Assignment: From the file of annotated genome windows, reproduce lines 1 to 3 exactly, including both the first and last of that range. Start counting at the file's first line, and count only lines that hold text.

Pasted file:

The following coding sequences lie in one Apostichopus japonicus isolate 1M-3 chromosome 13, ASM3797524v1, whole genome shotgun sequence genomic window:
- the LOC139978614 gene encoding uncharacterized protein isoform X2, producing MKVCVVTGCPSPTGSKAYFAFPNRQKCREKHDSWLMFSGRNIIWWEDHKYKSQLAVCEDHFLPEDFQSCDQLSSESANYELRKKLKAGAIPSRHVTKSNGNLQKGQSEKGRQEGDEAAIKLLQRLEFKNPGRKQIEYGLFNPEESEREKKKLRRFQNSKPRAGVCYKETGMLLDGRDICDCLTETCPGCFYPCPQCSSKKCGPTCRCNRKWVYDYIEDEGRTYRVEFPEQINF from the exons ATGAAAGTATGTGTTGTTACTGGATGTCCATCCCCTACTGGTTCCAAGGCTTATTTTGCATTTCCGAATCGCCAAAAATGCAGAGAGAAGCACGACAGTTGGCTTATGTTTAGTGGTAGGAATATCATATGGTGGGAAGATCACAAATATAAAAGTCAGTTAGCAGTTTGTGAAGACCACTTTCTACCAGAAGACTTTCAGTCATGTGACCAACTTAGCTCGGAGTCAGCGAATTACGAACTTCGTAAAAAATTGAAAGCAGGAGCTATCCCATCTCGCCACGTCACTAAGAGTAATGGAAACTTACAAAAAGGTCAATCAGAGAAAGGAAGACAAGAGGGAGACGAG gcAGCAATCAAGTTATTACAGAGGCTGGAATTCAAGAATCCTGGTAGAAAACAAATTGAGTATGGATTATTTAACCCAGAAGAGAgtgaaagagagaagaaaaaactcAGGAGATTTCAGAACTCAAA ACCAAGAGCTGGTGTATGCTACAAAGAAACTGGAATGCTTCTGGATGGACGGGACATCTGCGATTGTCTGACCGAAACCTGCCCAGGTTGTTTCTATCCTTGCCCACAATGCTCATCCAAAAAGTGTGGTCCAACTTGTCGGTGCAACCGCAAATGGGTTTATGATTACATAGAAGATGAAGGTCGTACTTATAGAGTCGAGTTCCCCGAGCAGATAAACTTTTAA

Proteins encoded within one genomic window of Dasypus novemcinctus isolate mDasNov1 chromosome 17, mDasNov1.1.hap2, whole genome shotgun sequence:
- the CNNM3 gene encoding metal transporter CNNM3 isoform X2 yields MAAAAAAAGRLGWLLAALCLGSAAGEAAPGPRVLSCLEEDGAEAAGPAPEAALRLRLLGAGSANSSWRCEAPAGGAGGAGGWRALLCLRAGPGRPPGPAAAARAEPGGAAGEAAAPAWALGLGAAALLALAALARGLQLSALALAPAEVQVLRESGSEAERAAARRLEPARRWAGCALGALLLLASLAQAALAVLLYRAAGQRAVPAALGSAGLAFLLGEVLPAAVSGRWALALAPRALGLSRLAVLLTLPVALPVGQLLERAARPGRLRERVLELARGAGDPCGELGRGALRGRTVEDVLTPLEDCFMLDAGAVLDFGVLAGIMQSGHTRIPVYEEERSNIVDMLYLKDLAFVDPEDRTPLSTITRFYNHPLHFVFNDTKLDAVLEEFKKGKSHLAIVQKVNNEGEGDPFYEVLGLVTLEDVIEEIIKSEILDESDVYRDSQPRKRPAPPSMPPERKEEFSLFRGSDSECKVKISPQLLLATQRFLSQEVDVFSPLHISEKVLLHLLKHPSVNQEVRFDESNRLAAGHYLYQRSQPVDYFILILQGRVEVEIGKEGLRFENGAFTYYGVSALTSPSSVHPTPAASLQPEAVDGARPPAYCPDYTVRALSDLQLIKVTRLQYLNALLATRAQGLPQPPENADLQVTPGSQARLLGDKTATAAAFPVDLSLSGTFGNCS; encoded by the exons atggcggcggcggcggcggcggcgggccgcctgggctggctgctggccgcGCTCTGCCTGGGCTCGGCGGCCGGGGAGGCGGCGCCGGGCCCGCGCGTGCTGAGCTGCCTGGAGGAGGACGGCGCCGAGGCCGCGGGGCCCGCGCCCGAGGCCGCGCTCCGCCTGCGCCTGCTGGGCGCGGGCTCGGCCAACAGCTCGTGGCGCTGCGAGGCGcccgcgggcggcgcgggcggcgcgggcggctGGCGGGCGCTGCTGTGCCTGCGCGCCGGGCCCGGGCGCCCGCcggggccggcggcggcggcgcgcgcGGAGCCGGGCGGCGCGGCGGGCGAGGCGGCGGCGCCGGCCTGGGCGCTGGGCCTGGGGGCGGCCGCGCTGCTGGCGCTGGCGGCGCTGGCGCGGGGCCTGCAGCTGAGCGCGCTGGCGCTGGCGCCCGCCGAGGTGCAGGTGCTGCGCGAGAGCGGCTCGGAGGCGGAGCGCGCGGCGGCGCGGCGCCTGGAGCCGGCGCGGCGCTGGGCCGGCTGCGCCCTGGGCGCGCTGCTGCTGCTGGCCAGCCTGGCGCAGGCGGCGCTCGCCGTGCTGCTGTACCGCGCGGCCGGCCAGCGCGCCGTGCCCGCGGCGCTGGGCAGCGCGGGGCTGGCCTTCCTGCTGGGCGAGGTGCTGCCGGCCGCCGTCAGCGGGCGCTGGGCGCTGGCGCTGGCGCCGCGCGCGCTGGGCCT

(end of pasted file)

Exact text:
The following coding sequences lie in one Apostichopus japonicus isolate 1M-3 chromosome 13, ASM3797524v1, whole genome shotgun sequence genomic window:
- the LOC139978614 gene encoding uncharacterized protein isoform X2, producing MKVCVVTGCPSPTGSKAYFAFPNRQKCREKHDSWLMFSGRNIIWWEDHKYKSQLAVCEDHFLPEDFQSCDQLSSESANYELRKKLKAGAIPSRHVTKSNGNLQKGQSEKGRQEGDEAAIKLLQRLEFKNPGRKQIEYGLFNPEESEREKKKLRRFQNSKPRAGVCYKETGMLLDGRDICDCLTETCPGCFYPCPQCSSKKCGPTCRCNRKWVYDYIEDEGRTYRVEFPEQINF from the exons ATGAAAGTATGTGTTGTTACTGGATGTCCATCCCCTACTGGTTCCAAGGCTTATTTTGCATTTCCGAATCGCCAAAAATGCAGAGAGAAGCACGACAGTTGGCTTATGTTTAGTGGTAGGAATATCATATGGTGGGAAGATCACAAATATAAAAGTCAGTTAGCAGTTTGTGAAGACCACTTTCTACCAGAAGACTTTCAGTCATGTGACCAACTTAGCTCGGAGTCAGCGAATTACGAACTTCGTAAAAAATTGAAAGCAGGAGCTATCCCATCTCGCCACGTCACTAAGAGTAATGGAAACTTACAAAAAGGTCAATCAGAGAAAGGAAGACAAGAGGGAGACGAG gcAGCAATCAAGTTATTACAGAGGCTGGAATTCAAGAATCCTGGTAGAAAACAAATTGAGTATGGATTATTTAACCCAGAAGAGAgtgaaagagagaagaaaaaactcAGGAGATTTCAGAACTCAAA ACCAAGAGCTGGTGTATGCTACAAAGAAACTGGAATGCTTCTGGATGGACGGGACATCTGCGATTGTCTGACCGAAACCTGCCCAGGTTGTTTCTATCCTTGCCCACAATGCTCATCCAAAAAGTGTGGTCCAACTTGTCGGTGCAACCGCAAATGGGTTTATGATTACATAGAAGATGAAGGTCGTACTTATAGAGTCGAGTTCCCCGAGCAGATAAACTTTTAA

Proteins encoded within one genomic window of Dasypus novemcinctus isolate mDasNov1 chromosome 17, mDasNov1.1.hap2, whole genome shotgun sequence: